Prosecutors, police and community advocates are marking human trafficking awareness month and talking about progress in the fight, but also the work left to be done.
"I think we still have a long way to go, but I'd say progressing from a perspective of just awareness," said Michelle Walker, executive director of Miracles Outreach.
Advocates say one huge success in just the past year has been the implementation of the "Safe Harbor Act". It allows juvenile victims of sex trafficking to be pushed into safe houses instead of jail. The biggest hurdle often comes in getting victims to make what seems like a simple realization.
"They often don't recognizing they're a victim or think that it's their fault. So, I think it's important that if that's the case, they know there are agencies that are out here. We're willing to help, and if we don't have the solution, we'll connect them to the person that does," said Walker.
Working with human trafficking victims is a personal cause for Crystal Vallery, who found herself caught in the sex trade at just 14 years old.
"Back when MySpace first opened up, I put a status that my dad was in the hospital, and I didn't have a way to go get him. Somebody befriended me and ended up saying, 'Hey, I could take you there.' That ended up turning out really bad, really quick," said Vallery.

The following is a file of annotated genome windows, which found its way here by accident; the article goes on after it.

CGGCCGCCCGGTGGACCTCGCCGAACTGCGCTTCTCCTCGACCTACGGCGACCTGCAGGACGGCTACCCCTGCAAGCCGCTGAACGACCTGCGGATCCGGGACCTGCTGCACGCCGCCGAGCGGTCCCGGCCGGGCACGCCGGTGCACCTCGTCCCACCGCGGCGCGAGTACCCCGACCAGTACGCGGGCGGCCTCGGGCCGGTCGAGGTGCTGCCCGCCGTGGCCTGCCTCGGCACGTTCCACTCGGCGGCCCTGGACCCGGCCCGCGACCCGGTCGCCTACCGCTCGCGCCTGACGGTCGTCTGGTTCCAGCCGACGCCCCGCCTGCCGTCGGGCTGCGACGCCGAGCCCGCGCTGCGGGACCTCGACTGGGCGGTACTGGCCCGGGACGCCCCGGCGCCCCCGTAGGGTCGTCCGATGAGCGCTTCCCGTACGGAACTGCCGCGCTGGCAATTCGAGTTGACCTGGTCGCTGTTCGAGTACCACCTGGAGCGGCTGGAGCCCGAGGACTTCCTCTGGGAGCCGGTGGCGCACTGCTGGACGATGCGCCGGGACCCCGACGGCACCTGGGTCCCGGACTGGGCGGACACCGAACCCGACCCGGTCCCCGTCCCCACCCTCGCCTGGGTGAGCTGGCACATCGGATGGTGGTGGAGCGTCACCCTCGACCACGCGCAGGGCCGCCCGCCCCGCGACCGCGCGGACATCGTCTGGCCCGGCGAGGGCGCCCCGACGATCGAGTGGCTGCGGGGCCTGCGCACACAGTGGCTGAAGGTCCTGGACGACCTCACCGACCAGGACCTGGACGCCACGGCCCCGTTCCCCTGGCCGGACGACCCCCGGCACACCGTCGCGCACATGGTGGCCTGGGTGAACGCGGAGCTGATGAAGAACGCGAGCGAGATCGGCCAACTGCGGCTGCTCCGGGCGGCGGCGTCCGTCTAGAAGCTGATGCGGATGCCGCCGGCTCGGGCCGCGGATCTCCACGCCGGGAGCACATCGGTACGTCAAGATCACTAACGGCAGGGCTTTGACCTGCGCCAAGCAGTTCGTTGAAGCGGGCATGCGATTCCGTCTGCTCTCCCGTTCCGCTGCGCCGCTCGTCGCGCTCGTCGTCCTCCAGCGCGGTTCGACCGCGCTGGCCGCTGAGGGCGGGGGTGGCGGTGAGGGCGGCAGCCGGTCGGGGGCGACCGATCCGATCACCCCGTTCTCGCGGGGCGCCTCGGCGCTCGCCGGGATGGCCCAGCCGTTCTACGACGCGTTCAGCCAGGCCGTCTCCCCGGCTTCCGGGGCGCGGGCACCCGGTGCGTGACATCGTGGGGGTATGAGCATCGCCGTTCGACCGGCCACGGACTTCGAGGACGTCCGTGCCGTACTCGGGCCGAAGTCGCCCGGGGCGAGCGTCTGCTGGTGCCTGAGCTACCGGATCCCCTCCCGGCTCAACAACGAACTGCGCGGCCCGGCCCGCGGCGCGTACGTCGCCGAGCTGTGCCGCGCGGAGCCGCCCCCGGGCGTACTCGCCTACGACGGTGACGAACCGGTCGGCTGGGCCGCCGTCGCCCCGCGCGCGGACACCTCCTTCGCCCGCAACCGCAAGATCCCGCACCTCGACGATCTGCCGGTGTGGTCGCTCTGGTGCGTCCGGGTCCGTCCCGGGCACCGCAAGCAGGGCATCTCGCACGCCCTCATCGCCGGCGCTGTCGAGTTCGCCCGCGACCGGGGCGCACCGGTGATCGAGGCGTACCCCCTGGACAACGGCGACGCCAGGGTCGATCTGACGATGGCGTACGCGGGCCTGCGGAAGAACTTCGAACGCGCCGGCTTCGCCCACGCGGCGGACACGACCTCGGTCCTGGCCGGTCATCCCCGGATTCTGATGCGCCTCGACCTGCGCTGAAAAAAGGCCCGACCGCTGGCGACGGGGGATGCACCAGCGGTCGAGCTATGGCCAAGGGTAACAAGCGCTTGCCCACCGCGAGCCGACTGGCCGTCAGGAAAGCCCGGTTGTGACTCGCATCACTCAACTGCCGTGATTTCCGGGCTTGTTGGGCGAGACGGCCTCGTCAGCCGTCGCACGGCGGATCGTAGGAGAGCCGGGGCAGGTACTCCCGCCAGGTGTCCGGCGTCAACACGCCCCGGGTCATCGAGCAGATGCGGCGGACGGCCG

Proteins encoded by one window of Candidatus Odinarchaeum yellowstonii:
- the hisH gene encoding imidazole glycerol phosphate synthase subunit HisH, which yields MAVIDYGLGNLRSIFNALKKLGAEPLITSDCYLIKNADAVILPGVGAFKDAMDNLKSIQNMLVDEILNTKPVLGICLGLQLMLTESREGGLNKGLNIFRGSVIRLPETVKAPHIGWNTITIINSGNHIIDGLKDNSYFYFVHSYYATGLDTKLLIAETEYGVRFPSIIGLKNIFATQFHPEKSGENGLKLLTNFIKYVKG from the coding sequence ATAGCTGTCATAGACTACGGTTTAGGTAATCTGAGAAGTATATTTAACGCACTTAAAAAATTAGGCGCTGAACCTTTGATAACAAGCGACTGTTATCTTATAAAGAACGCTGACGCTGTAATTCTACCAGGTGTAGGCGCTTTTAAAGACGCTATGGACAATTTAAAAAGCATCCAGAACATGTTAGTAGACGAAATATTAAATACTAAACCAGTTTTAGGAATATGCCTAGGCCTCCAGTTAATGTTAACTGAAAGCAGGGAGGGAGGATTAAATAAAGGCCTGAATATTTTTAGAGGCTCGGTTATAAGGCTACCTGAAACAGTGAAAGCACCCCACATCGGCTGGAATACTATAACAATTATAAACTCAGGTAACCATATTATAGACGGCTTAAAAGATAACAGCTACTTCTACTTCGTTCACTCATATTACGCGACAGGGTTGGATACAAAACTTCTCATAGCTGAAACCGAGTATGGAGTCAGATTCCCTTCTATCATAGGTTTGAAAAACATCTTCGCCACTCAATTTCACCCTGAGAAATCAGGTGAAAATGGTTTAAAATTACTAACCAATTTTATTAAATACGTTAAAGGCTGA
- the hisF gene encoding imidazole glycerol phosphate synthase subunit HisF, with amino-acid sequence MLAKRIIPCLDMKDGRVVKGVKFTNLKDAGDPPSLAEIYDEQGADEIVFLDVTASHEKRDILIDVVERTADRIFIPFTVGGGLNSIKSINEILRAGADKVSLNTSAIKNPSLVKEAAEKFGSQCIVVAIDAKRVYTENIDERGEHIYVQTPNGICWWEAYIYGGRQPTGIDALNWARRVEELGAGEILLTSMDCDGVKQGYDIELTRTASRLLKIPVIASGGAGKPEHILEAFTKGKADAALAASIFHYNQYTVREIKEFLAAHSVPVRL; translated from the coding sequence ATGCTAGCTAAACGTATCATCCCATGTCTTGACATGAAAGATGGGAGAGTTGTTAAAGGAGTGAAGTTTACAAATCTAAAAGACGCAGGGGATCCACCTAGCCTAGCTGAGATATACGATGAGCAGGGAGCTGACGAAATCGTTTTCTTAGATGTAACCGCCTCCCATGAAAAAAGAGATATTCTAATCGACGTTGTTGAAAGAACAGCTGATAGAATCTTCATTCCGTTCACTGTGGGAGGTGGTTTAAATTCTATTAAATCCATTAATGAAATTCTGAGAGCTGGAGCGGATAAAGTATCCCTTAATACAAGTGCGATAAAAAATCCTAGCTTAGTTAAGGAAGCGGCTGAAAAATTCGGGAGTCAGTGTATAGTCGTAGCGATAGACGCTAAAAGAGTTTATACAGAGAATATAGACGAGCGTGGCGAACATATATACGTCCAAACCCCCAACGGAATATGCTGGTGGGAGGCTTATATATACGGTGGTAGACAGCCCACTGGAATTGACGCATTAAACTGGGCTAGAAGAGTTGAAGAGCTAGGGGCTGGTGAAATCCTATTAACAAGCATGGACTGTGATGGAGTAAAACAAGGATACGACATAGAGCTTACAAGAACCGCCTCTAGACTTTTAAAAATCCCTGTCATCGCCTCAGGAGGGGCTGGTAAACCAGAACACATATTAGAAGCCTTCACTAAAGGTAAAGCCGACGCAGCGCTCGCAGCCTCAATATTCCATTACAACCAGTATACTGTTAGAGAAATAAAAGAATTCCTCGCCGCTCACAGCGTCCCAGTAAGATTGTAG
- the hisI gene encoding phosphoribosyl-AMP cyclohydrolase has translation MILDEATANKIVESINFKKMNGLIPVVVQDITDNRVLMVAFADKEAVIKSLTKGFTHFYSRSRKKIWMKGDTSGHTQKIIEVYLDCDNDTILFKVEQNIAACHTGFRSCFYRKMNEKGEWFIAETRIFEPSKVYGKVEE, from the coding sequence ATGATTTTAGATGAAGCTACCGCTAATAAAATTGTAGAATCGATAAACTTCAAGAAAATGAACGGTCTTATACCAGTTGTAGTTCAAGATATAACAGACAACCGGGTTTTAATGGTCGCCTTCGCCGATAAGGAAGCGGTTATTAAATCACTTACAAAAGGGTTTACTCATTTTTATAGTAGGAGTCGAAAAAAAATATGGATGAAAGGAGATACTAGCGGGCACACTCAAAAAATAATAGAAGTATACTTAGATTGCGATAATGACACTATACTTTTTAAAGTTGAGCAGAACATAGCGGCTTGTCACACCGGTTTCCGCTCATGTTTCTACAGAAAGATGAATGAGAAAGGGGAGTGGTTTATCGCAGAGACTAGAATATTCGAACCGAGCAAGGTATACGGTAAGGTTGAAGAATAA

While there are a growing number of safe houses and services to help, especially for child trafficking victims, experts say community-based services as a whole are still lacking, especially for adults.
The goal is always keeping a victim stable long-term with a job, housing, mental health and substance abuse treatment. Right now, prosecutors estimate that for every 100 victims, only one or two remain stable by the time their cases head to trial.
Vallery was bounced around between group homes before finally getting help at Miracles Outreach.
"I think funding is a huge issue. Nobody can really provide resources, because not a lot of stuff is free. Nobody can provide counseling for free. Some people do, but there's a lot more to meet the need, and there's just not enough people to give," said Vallery.
Police and prosecutors say partnerships with local government are also critical. Right now, a proposal under consideration in Pasco County would require all employees at sexually-oriented businesses undergo training every year on human trafficking.
Experts say continuing those efforts along with education and awareness is key as the fight against the trade continues.